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In Bid To Reshape Violent Image, Juárez Dismantles 'No More Weapons' Sign

The "No More Weapons" billboard is installed in Ciudad Juárez in 2012.
Raymundo Ruiz
The "No More Weapons" billboard is installed in Ciudad Juárez in 2012.

In a bid to remake its violent image, the Mexican city of Juárez is dismantling a huge sign along the U.S. border that reads: "No More Weapons!"

The sign, made from the steel of guns seized by Mexican authorities, was erected in 2012 by former President Felipe Calderón as a protest to the illegal trade of weapons with the U.S.

The AP reports:

"Mayor Enrique Serrano said Wednesday that the billboard was being taken down because Juarez wants to project a more tourist-friendly image.

"'This was the main diplomatic expression of its time, telling the United States not to allow more weapons in,' Serrano said. 'But it is a topic that should be addressed more politely.'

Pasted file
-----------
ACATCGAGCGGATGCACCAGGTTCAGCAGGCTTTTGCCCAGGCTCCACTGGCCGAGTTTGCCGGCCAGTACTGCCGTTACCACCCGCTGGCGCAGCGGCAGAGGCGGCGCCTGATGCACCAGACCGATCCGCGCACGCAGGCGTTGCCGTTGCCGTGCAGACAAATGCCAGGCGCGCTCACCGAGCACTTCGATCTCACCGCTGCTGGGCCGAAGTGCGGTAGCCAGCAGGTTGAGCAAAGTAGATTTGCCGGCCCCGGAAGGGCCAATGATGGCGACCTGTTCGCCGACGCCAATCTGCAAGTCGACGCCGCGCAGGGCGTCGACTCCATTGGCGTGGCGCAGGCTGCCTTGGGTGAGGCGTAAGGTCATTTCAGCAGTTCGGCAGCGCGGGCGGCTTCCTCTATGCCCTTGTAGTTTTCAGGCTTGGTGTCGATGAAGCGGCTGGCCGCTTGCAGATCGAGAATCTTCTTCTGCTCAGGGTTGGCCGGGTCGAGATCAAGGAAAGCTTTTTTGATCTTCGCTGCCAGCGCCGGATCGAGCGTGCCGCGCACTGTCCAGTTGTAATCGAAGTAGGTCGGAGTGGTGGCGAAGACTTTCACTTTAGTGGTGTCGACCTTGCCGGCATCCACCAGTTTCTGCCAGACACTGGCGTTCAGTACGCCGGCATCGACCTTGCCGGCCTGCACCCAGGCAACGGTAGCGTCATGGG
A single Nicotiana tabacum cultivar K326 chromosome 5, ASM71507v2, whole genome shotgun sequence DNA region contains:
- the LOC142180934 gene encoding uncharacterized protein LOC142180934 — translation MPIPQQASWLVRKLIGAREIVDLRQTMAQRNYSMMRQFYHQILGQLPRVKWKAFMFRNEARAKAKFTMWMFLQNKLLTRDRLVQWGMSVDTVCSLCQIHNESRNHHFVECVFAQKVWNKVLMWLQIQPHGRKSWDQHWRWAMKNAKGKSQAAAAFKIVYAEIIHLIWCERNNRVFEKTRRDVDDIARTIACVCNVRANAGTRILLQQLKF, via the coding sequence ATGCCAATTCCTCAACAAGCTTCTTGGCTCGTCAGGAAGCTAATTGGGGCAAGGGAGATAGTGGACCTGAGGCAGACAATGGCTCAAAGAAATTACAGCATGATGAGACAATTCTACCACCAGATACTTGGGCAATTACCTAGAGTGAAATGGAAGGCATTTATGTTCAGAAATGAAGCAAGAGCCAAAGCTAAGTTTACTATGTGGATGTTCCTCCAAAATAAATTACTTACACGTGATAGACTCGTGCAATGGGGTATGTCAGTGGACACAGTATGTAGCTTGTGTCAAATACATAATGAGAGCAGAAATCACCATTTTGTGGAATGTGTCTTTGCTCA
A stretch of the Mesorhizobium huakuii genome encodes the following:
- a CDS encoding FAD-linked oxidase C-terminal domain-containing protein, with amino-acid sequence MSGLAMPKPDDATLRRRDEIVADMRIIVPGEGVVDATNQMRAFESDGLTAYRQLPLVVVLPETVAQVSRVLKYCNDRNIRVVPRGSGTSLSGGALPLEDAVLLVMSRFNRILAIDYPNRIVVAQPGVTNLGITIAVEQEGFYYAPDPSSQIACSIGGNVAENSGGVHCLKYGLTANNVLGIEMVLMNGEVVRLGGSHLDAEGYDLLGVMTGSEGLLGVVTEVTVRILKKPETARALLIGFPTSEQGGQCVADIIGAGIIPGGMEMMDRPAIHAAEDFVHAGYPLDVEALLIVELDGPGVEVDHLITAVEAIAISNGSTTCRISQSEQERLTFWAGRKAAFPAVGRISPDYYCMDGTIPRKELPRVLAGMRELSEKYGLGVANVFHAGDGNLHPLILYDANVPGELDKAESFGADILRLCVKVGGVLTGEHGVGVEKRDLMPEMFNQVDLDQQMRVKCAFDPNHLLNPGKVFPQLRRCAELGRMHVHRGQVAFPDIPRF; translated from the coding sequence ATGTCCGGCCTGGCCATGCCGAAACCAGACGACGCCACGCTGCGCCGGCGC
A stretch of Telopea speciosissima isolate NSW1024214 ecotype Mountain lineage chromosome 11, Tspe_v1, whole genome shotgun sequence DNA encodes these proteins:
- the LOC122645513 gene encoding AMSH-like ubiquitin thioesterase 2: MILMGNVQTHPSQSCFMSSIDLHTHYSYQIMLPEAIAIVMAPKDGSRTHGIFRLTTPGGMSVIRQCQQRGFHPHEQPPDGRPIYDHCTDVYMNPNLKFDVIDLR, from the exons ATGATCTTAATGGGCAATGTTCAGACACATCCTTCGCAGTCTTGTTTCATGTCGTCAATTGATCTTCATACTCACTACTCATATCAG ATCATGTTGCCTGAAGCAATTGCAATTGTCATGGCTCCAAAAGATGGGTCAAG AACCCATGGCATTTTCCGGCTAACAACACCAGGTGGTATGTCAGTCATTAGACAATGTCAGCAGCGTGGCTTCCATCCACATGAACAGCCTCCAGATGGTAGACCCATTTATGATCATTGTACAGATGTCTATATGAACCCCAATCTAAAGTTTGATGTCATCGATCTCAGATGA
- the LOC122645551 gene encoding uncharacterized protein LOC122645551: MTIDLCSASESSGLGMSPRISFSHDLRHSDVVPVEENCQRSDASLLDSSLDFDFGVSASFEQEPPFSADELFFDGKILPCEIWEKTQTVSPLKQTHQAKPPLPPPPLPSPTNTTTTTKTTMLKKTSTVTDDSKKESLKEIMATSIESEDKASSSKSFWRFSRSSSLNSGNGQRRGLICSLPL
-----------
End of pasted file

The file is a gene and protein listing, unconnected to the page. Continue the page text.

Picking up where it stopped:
"'We want to have a message of welcome, of extending open arms to tourism,' said the mayor."

As NPR's Mandalit Del Barco reported earlier this month, Juarez has also been experiencing a drop in crime. At one time, the city was so engulfed by drug violence that it became the murder capital of the world.

Mandalit reported that the violence has receded and tourists from the other side of the border in El Paso are streaming in again.

Fronteras Desk visited the city more recently. They reported:

"Juárez has been making a multimillion dollar effort to scrub its violent image and resurrect the days when Americans would treat the city like their playground.

"At a taxi stand just beyond the international bridge, driver Joe Juárez said the violence hurt his business. Not only have fewer tourists been coming across, but he was forced to pay a monthly extortion fee to criminal gangs.

"'Now things are better,' he said. 'There's less crime. I need the American tourists now.'"

Copyright 2021 NPR. To see more, visit https://www.npr.org.

Eyder Peralta is NPR's East Africa correspondent based in Nairobi, Kenya.